Getting the status of your subcontractors correct
Many businesses may also be taking on contractors to fill in potential staffing gaps caused by COVID-19.
There are two classifications of subcontractors, labour-only and bona-fide, and you will need to make sure that you know the difference to avoid fines, penalties or claims. Even though the implementation of in the private sector was delayed due to COVID-19, it is still coming into effect in 2021, so it is vital that you know the difference between the classifications of your subcontractors.
A quick guide to checking for a labour-only subcontractor
If you answer yes to any of these questions, your subcontractor is most likely labour-only:
- Do you pay your subcontractor hourly, weekly or monthly?
- Is the contractor eligible for overtime or bonus pay?
- Does your contractor work fixed hours?
- Do they follow the instructions of a team leader?
- Can a principal contractor direct them from task to task?
A quick guide to checking for a bona-fide subcontractor
If you answer yes to any of these questions, your subcontractor is likely to be bona-fide:
- Is your contractor paid on a job by job basis?
- Do they work to their own schedule?
- Do they dictate how, when and where they work?
- Is the correction of unsatisfactory work their responsibility?
- Do they work unsupervised?
What is a labour-only subcontractor
A labour-only subcontractor will have the following characteristics:
- You will supervise them, and give them direction on the project.
- You will provide tools, materials and equipment.
- They will abide by your work policies, such as health and safety.
- They don’t have a guarantee for the work done.
- They may leave at any point during the project.
Labour-only sub-contractors are essentially additional employees that you hire on a short term basis if your project is too large or complex for the team you already have. A labour-only subcontractor will be employed by you for the time that the project lasts, and you will have to pay them at the same rate as your regular staff, and classify them as employees when it comes to PAYE or your insurance.
What is a bona-fide subcontractor
A bona-fide subcontractor would have the following characteristics:
- They work without your supervision or direction.
- They use their own tools, equipment and materials.
- They will have their own policies that they abide by.
- They may use additional employees that you have no responsibility over.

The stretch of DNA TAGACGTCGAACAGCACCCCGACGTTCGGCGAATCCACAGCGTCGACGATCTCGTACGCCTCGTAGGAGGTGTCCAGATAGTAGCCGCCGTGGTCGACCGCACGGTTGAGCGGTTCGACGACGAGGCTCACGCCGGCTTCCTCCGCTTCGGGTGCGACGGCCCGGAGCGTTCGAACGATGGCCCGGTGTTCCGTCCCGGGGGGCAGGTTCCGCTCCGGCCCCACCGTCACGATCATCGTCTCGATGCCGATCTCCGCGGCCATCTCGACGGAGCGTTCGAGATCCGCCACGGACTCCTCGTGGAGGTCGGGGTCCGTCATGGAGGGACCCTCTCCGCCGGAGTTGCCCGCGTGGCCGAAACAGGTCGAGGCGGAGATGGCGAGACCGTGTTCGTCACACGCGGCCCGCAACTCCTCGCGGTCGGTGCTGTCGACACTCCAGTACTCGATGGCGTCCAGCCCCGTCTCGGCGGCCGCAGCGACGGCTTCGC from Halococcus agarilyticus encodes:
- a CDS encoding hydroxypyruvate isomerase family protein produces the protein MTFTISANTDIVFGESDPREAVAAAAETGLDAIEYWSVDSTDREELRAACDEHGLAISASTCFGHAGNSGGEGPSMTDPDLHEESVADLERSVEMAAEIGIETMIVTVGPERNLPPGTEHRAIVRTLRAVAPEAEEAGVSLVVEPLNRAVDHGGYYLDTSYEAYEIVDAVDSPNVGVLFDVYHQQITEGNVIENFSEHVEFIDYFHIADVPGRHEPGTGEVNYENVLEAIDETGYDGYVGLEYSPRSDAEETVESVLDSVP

- They will provide their own warranty for work that they do.
As part of a construction project, subcontractors are usually brought in for a specific skill that they have, such as electrical installations or plumbing, where there may be a skill gap in your business.
A bona-fide subcontractor will usually be paid via an invoice at a different rate to your regular staff.
A bona-fide subcontractor will need their own insurance for their employees and any PL needs.
Not having the right cover for your subcontractor
If you take on a subcontractor without knowing your insurance obligations, you could land your business with fines, penalties or costly claims. Take a look at some of these scenarios when your business may face damages when taking on a contractor:
- If your bona-fide contractor has insufficient or no insurance to cover their employees or causes damage to a client, your firm could be liable for these claims, even though your contractor is at fault.
- If you have taken on a labour-only subcontractor and not told your insurer or broker, they may not be covered under the Employers’ Liability insurance that you have in place. Because of this, if they were injured or became ill due to work, you may be fully accountable for a claim.
Getting the right insurance
Make sure you have the right insurance in place by:
- Discussing your insurance needs with one of the insurance advisors at Premierline to make sure that your liability covers labour-only subcontractors.
- Getting in writing that your bona-fide contractors have their own and , and that their indemnity limits are similar, as you may need to top up the expense of a claim against them.
- Keeping in touch with a bona-fide subcontractor regarding their insurance schedules to ensure that they are still protected when carrying out work on your behalf.
- Telling your insurer or broker how much you pay your subcontractors, as this could impact your premium.
Contractor insurance with Premierline
Whatever type of work you do as a contractor, you need to ensure that you are protected should the worst happen. There will also be different insurance needs for different types of business, who might need by law, or to protect their assets.